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Alpha Omega Alpha Honor Medical Society: A Commitment to Inclusion, Diversity, Equity, and Service in the Profession of Medicine
An article is published in Academic Medicine
AΩA has a strong and long-standing tradition of electing for membership excellent doctors - those who exhibit the highest levels of character, trust, trustworthiness, leadership, professionalism, scholarship, and community service. AΩA members unconditionally represent our motto of “Being Worthy To Serve The Suffering.”
Recently, AΩA was invited to write an article for Academic Medicine on its efforts to ensure that it is an accepting, inclusive, diverse and equitable organization. Attached is a link to an article written by Executive Director Richard L. Byyny, MD, FACP, and members of the AΩA Board of Directors, AΩA Chapter Councilors, and AΩA staff.
We hope that the article provides readers with an awareness of the efforts of AΩA, its Chapters, Councilors, and members to ensure that the organization is accepting of all regardless of race, creed, color, ethnicity, gender, or sexual orientation/identification.
Academic Medicine Article II
Toward Creating Equity in Awards Received During Medical School
Strategic Changes at One Institution
Membership in the Alpha Omega Alpha (AΩA) honor society is a widely recognized achievement valued by residency selection committees and employers. Yet research has shown selection favors students from racial/ethnic groups not underrepresented in medicine (not-UIM). The authors describe efforts to create equity in AΩA selection at the University of California, San Francisco, School of Medicine, through implementation of a holistic selection process, starting with the class of 2017, and present the outcomes.
Informed by the definition of holistic review, medical school leaders applied a series of strategic changes grounded in evidence on inclusion, mitigating bias, and increasing opportunity throughout the AΩA selection process. These addressed increasing selection committee diversity; revising selection criteria and training committee members to review applications using a new instrument; broadening student eligibility and inviting applications; reviewing blinded applications; and making final selection decisions based on review and discussion of a rank-ordered list of students that equally weighted academic achievement and professional contributions.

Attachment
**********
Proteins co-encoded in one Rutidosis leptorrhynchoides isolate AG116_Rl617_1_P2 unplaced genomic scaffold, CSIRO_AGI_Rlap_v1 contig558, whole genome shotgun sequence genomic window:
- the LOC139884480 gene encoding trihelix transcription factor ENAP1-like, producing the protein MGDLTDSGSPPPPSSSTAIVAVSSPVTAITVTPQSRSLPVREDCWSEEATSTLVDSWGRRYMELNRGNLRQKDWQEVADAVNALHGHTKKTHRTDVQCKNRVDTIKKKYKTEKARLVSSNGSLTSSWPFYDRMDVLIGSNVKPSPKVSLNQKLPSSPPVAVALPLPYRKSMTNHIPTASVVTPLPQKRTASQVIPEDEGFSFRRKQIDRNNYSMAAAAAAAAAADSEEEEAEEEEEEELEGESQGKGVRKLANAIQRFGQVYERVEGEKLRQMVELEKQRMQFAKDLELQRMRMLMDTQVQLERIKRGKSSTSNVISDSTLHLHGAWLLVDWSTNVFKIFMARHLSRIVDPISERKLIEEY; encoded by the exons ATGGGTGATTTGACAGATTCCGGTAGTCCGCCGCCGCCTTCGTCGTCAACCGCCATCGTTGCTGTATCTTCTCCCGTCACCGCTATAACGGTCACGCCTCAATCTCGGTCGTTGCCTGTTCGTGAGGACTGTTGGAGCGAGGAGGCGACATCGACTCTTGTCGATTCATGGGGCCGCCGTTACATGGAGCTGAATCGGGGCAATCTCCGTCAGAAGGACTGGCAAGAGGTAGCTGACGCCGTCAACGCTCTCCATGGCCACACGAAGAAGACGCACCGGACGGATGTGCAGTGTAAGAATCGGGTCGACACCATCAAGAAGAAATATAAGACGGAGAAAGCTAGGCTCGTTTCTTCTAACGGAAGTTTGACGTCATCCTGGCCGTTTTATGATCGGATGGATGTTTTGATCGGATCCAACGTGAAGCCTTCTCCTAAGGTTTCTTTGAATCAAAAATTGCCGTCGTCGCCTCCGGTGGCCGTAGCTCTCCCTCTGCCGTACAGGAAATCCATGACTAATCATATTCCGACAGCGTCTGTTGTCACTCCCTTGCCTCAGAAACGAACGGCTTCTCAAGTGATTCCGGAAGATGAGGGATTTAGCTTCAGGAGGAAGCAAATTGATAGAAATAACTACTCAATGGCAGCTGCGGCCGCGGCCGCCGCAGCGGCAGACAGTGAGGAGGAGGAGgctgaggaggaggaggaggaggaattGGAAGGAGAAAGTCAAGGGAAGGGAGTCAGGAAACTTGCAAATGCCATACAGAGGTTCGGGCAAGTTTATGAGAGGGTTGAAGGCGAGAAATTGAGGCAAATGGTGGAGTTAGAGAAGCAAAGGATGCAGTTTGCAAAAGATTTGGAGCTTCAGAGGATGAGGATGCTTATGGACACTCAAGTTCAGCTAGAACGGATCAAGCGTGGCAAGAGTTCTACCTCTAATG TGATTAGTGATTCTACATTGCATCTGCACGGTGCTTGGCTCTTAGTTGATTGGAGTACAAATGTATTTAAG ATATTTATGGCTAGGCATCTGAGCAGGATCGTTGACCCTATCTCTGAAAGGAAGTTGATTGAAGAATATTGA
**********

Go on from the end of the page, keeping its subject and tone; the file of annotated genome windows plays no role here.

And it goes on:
The authors compared AΩA eligibility and selection outcomes for 3 classes (2014–2016) during clerkship-metric-driven selection, which prioritized academic achievement, and 3 classes (2017–2019) during holistic selection. During clerkship-metric-driven selection, not-UIM students were 4 times more likely than UIM students to be eligible for AΩA (P = .001) and 3 times more likely to be selected (P =. 001). During holistic selection, not-UIM students were 2 times more likely than UIM students to be eligible for AΩA (P = .001); not-UIM and UIM students were similarly likely to be selected (odds ratio = .7, P = .12)
This new holistic selection process created equity in the representation of UIM students among students selected to AΩA. Centered on equity pedagogy, which advocates dismantling structures that create inequity, this holistic selection process has implications for creating equity in awards selection processes during medical education.
As many of the new medical schools approach full accreditation from the Liaison Committee on Medical Education (LCME), they apply to Alpha Omega Alpha to charter an AΩA Chapter at their institution. These new institutions must then submit documents and host a site visit from AΩA leadership. A recommendation is submitted to the Board of Directors and a new Chapter is granted by a Board vote. In the last four years, the Board of Directors of Alpha Omega Alpha Honor Medical Society has approved new Chapters of the society at seven new medical schools.
We welcome the new AΩA Chapters, their Councilors, Secretary-Treasurers, Chapter members, and newly elected medical students. They are:
Western Michigan University Homer Stryker MD School of Medicine - Epsilon Michigan
Thomas Ryan, MD—Councilor
Cooper Medical School of Rowan University—Gamma New Jersey
Michael E. Chansky, MD—Councilor
University of Connecticut School of Medicine—Beta Connecticut
Kevin Dieckhaus, MD—Councilor
University of South Carolina School of Medicine Greenville—Gamma South Carolina
Robert Gates, MD—Councilor
Florida Atlantic University Charles E. Schmidt College of Medicine—Eta Florida
Michelle Schwartz, MD—Councilor
Oakland University William Beaumont School of Medicine—Delta Michigan
Pamela Benitez, MD—Councilor
Hofstra North Shore–LIJ School of Medicine at Hofstra University—Nu New York
Jose Prince, MD—Councilor
Updated on March 10, 2020.